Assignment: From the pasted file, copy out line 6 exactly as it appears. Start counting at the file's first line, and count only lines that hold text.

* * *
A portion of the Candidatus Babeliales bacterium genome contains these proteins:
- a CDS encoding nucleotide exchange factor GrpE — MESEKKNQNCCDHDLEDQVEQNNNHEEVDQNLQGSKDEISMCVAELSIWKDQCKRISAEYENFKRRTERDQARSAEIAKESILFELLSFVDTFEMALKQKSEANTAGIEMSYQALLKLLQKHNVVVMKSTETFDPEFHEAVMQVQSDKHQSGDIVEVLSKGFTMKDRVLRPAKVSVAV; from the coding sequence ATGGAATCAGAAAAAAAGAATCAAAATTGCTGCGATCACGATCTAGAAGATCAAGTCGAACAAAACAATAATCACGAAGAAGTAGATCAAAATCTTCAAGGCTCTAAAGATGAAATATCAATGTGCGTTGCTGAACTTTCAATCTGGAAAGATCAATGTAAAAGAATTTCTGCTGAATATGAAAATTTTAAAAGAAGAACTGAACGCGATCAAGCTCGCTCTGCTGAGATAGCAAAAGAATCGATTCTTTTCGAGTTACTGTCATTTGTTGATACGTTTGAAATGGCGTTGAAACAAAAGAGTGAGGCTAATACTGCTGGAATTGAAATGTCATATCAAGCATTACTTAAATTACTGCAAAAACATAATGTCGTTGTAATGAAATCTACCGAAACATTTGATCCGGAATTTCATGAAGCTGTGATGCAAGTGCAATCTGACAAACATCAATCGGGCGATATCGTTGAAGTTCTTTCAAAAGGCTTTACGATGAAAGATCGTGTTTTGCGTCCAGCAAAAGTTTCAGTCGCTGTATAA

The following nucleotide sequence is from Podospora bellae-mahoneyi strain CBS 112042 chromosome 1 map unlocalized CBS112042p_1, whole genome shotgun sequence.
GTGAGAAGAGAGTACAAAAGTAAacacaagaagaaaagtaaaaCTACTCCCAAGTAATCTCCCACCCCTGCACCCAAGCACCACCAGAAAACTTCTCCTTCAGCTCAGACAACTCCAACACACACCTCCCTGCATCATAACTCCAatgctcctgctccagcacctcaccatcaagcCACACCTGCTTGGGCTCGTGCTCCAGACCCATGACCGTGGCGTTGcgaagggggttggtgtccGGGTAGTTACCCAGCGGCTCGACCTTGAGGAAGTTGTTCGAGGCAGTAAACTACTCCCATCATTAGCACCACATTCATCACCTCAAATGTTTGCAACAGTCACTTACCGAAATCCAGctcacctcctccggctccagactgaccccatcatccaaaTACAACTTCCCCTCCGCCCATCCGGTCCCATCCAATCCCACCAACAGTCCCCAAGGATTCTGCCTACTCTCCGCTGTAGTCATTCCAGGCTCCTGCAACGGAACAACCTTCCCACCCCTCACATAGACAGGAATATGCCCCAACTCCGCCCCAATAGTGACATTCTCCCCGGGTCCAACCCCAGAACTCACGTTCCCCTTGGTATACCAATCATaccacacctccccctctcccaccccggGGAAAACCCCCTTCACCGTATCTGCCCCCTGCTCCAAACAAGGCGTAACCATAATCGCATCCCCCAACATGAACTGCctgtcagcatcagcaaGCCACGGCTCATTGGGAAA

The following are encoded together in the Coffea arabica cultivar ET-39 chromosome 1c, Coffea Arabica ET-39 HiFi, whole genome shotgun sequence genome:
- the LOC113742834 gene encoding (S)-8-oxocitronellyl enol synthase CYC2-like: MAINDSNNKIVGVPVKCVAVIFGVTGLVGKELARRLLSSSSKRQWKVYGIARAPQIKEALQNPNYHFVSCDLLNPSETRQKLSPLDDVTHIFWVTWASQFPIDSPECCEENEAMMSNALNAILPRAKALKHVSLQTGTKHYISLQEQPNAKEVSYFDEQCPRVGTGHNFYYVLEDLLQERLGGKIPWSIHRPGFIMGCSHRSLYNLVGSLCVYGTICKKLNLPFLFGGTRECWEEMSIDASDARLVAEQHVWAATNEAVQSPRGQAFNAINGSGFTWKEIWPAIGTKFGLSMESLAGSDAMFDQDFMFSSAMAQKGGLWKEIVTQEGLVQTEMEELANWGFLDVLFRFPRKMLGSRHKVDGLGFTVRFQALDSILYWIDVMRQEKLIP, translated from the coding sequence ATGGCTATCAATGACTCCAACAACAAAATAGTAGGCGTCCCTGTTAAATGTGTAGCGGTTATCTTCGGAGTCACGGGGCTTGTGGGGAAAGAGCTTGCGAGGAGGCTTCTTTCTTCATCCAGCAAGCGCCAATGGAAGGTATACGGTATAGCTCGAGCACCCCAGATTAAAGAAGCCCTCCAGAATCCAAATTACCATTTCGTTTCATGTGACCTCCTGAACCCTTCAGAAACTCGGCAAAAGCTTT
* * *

- the LOC113742834 gene encoding (S)-8-oxocitronellyl enol synthase CYC2-like: MAINDSNNKIVGVPVKCVAVIFGVTGLVGKELARRLLSSSSKRQWKVYGIARAPQIKEALQNPNYHFVSCDLLNPSETRQKLSPLDDVTHIFWVTWASQFPIDSPECCEENEAMMSNALNAILPRAKALKHVSLQTGTKHYISLQEQPNAKEVSYFDEQCPRVGTGHNFYYVLEDLLQERLGGKIPWSIHRPGFIMGCSHRSLYNLVGSLCVYGTICKKLNLPFLFGGTRECWEEMSIDASDARLVAEQHVWAATNEAVQSPRGQAFNAINGSGFTWKEIWPAIGTKFGLSMESLAGSDAMFDQDFMFSSAMAQKGGLWKEIVTQEGLVQTEMEELANWGFLDVLFRFPRKMLGSRHKVDGLGFTVRFQALDSILYWIDVMRQEKLIP, translated from the coding sequence ATGGCTATCAATGACTCCAACAACAAAATAGTAGGCGTCCCTGTTAAATGTGTAGCGGTTATCTTCGGAGTCACGGGGCTTGTGGGGAAAGAGCTTGCGAGGAGGCTTCTTTCTTCATCCAGCAAGCGCCAATGGAAGGTATACGGTATAGCTCGAGCACCCCAGATTAAAGAAGCCCTCCAGAATCCAAATTACCATTTCGTTTCATGTGACCTCCTGAACCCTTCAGAAACTCGGCAAAAGCTTT